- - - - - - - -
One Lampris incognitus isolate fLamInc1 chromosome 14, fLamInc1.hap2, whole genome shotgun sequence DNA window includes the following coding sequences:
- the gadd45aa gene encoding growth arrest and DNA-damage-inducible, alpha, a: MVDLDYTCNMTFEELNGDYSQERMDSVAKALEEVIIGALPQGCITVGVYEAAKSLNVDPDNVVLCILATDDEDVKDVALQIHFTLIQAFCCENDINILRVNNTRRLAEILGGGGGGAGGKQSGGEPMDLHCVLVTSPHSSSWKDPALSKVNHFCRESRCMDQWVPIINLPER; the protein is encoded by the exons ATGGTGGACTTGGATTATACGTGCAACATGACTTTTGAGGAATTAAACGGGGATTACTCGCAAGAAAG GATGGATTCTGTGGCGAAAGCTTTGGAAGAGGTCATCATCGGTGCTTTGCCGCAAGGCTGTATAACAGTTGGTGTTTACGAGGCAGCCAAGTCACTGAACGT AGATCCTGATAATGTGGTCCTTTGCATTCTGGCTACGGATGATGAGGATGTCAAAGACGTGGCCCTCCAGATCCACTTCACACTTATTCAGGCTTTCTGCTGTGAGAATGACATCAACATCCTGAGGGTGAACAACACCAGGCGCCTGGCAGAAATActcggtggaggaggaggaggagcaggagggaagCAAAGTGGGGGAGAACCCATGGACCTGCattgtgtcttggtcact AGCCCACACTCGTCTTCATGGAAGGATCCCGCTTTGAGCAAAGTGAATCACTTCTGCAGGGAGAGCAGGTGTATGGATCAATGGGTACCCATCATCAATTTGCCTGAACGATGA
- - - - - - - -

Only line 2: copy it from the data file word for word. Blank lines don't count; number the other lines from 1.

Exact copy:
- the gadd45aa gene encoding growth arrest and DNA-damage-inducible, alpha, a: MVDLDYTCNMTFEELNGDYSQERMDSVAKALEEVIIGALPQGCITVGVYEAAKSLNVDPDNVVLCILATDDEDVKDVALQIHFTLIQAFCCENDINILRVNNTRRLAEILGGGGGGAGGKQSGGEPMDLHCVLVTSPHSSSWKDPALSKVNHFCRESRCMDQWVPIINLPER; the protein is encoded by the exons ATGGTGGACTTGGATTATACGTGCAACATGACTTTTGAGGAATTAAACGGGGATTACTCGCAAGAAAG GATGGATTCTGTGGCGAAAGCTTTGGAAGAGGTCATCATCGGTGCTTTGCCGCAAGGCTGTATAACAGTTGGTGTTTACGAGGCAGCCAAGTCACTGAACGT AGATCCTGATAATGTGGTCCTTTGCATTCTGGCTACGGATGATGAGGATGTCAAAGACGTGGCCCTCCAGATCCACTTCACACTTATTCAGGCTTTCTGCTGTGAGAATGACATCAACATCCTGAGGGTGAACAACACCAGGCGCCTGGCAGAAATActcggtggaggaggaggaggagcaggagggaagCAAAGTGGGGGAGAACCCATGGACCTGCattgtgtcttggtcact AGCCCACACTCGTCTTCATGGAAGGATCCCGCTTTGAGCAAAGTGAATCACTTCTGCAGGGAGAGCAGGTGTATGGATCAATGGGTACCCATCATCAATTTGCCTGAACGATGA